Bike to Work Day 2010 Brings Out Throngs of Bay Area Bicycle Commuters
The weather for Bike to Work Day couldn't have been more agreeable and huge numbers of cyclists took to the streets throughout the Bay Area, early indicators show. In San Francisco, cyclists set a new record for Bike to Work Day, accounting for 75 percent of the morning roadway traffic on Market Street, a one-third increase over last year. Our Streetsblog Flickr pool is seeing some great photos come in from Oakland and San Jose, as well as numerous energizer stations around San Francisco.
I met up at a commuter convoy on Mission Street this morning with Supervisor David Campos and a handful of cyclists. We rode down Valencia to the SFBC energizer station amid the construction on Valencia and 17th Street, where plastic construction barricades served as countertops for coffee and scones. There was so much bike traffic in and around the commuter station, it spilled into the makeshift travel lanes that had been erected with cones to give the energizer station more room for gathering. Despite the frenetic scene, there were smiles all around, especially from the SFBC volunteers.
The next energizer station we passed was at Market Street and Van Ness, where the SFMTA was handing out free bike lights and co-exist stickers. When I arrived, I was told we had just missed Mayor Gavin Newsom and Supervisor Bevan Dufty.
Proceeding on, I pedaled through a crowd of cyclists and found myself passing Supervisor Eric Mar riding in the new green bike lane on Market with Richmond resident and San Mateo County Health Chief Jean Fraser.
At the City Hall press conference emceed by Renee Rivera, acting Executive Director of the SFBC, we heard some of the expected political rhetoric about the need for more bicycles by some politicians that don't often ride the ride, but there were a couple of gems that made me smile.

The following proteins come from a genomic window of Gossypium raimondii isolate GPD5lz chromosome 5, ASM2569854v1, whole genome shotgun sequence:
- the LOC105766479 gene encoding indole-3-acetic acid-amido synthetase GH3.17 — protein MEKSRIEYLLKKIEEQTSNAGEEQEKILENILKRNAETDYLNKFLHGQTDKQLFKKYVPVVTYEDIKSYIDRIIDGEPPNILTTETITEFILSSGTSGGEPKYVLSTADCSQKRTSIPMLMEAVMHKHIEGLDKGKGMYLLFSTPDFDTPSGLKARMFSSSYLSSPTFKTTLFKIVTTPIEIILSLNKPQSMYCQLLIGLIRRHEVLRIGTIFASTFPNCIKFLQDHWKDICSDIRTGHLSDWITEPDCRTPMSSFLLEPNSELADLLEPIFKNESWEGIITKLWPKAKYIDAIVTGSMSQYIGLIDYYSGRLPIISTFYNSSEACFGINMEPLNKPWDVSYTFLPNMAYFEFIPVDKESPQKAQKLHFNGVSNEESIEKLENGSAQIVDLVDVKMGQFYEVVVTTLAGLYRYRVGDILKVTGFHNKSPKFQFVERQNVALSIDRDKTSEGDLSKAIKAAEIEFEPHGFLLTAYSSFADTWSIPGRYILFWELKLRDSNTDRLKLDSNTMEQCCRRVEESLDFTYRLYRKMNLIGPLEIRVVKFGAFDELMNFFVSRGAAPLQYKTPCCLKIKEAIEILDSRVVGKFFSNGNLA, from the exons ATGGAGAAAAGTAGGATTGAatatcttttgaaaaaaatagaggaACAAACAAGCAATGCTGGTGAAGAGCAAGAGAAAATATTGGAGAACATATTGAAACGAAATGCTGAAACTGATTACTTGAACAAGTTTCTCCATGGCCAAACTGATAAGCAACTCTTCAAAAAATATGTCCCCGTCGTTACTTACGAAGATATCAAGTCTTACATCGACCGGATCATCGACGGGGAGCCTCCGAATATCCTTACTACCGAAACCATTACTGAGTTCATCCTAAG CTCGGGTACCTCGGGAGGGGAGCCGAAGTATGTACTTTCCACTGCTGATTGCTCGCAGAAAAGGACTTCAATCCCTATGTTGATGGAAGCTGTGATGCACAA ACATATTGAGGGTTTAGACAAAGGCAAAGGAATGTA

First, Rivera pointed to the green bike lanes and the on-street bike parking on Valencia Street and said she thought the SFBC might not be the only bike advocates in town any more.
"We're really seeing in the whole city a new spirit of excitement, experimentation, and innovation," said Rivera. "And I would even say, we're seeing some advocacy from the Mayor and from the staff of the MTA. That really gives us something to celebrate."
And Newsom noted that despite the injunction, which slowed the infrastructure improvements, cycling has jumped in the last three years. "The reality is that when you saw a 53 percent increase in the number of people getting on their bike, it was suggestive that no matter what CEQA required us to do, that people were going to march a little bit differently," Newsom said.
As for the infrastructure improvements, Newsom pledged to complete the ten projects that were allowed under the partial injunctive relief, including the repaving of JFK Drive and other bike racks.
"I don't know if there are any sharrows left to put in the streets," he laughed. "They seem to be everywhere. Up my steps, in my living room, there's a sharrow. It's amazing, they're ubiquitous."
In fact, the SFMTA has installed approximately 1,000 sharrows since November, not to mention a green bike box on Scott at Fell, 300 new bike racks and five new on-street "bike corrals," and (brand new) stripes in the Polk Street bike lanes to indicate where the door zone is.
SFMTA Executive Director Nat Ford touted his agency's bike upgrades since the partial-lifting of the injunction. "San Francisco's bike system got a real shot in the arm last November when the 2006 Superior Court injunction was partially lifted," Ford said in a release. "As we look forward to full implementation of the Bike Plan, the SFMTA staff continue to implement as many improvements and innovations as possible to encourage bicycling in San Francisco."
Please keep sending your photos to our Flickr pool throughout the day and stay tuned for a Streetfilm.